His Holiness Patriarch Alexey II of Moscow and All Russia, understanding that any remains were already recognized as Holy Relics by the Russian Orthodox Church Abroad and aware that the canonical status of the Imperial Family still had not been addressed in Russia, requested that the Grand Duchess Maria Wladimirovna not participate in the “burial.” Faced with an incomplete and contested scientific investigation, as well as her understanding of the important theological issue that the relics of the Holy Imperial Martyrs could not be buried as if they were mortal remains, the Grand Duchess and her son acceded to the request of the Church, and withdrew from participation.
Faced with the absence of the legitimate Head of the Imperial House at the burial, the Russian Government treated the many non-dynastic descendants of the Russian Imperial House present as the representatives of the family. Viewing the burial plans as premature, it was the wish of Patriarch Alexey II that these descendants also absent themselves from the burial.
The Canonization of the Imperial Family by the Moscow Patriarchate of the Russian Orthodox Church, and the subsequent Act of Canonical Reconciliation: 2000-2007
Two years later, in the summer of 2000, the Moscow Patriarchate canonized the Imperial Martyrs as Saints and "Royal Passion-Bearers.”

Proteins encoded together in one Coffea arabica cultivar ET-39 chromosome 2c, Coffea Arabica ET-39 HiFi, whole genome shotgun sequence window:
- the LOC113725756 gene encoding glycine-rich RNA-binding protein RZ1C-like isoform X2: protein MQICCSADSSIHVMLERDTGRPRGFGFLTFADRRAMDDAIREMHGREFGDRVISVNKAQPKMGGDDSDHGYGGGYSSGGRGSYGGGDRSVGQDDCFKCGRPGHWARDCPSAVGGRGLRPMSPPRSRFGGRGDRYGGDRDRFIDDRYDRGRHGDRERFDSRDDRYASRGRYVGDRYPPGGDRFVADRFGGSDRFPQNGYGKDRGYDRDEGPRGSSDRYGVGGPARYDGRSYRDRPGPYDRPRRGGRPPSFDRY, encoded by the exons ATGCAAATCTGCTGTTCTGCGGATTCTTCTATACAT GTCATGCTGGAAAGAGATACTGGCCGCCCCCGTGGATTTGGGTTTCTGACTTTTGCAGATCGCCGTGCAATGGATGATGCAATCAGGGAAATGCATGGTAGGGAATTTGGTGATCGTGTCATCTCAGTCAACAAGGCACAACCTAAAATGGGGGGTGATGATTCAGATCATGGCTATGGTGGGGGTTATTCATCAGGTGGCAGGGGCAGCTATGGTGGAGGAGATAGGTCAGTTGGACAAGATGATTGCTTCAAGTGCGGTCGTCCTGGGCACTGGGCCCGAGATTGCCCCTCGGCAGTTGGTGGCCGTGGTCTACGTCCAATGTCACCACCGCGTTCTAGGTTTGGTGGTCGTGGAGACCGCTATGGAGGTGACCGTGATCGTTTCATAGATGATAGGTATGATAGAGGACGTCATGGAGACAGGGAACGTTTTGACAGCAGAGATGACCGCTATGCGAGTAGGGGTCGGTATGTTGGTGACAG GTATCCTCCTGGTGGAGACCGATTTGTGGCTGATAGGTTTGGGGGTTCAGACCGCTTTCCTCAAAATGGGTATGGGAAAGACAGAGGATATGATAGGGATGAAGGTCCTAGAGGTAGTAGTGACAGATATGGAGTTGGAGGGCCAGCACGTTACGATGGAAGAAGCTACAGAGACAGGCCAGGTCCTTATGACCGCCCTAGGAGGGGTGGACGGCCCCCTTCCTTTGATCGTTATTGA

In 2007, the Russian Orthodox Church was made whole again through the “Act of Canonical Reconciliation,” in which the Russian Orthodox Church Outside of Russia reunited itself with the Moscow Patriarchate. The division within the Russian Orthodox Church that began with the Revolution began to heal.
The universal canonization of the Imperial Family and the reunion of the Russian Orthodox Church brought great hope to the Russian Imperial House and to the Russian Orthodox faithful everywhere.
The Discovery of the Missing Relics: 2007
In 2007, two more sets of bones were found near the original burial site, and further DNA testing revealed that these were likely to be the bones of the Imperial Martyr Grand Duchess Maria and the Imperial Martyr Tsesarevich Alexei.
Since their discovery, these relics have remained in a bureaucratic limbo in the State Archives of the Russian Federation.
Recently, a commission was formed to investigate the possibility of interring these bones with those buried in the Peter and Paul Fortress in St. Petersburg.
Grand Duchess Maria, as a faithful daughter of the Russian Orthodox Church, remains firm in her commitment to honour the wishes of the Most Holy Patriarch of Moscow and All Russia in these important matters.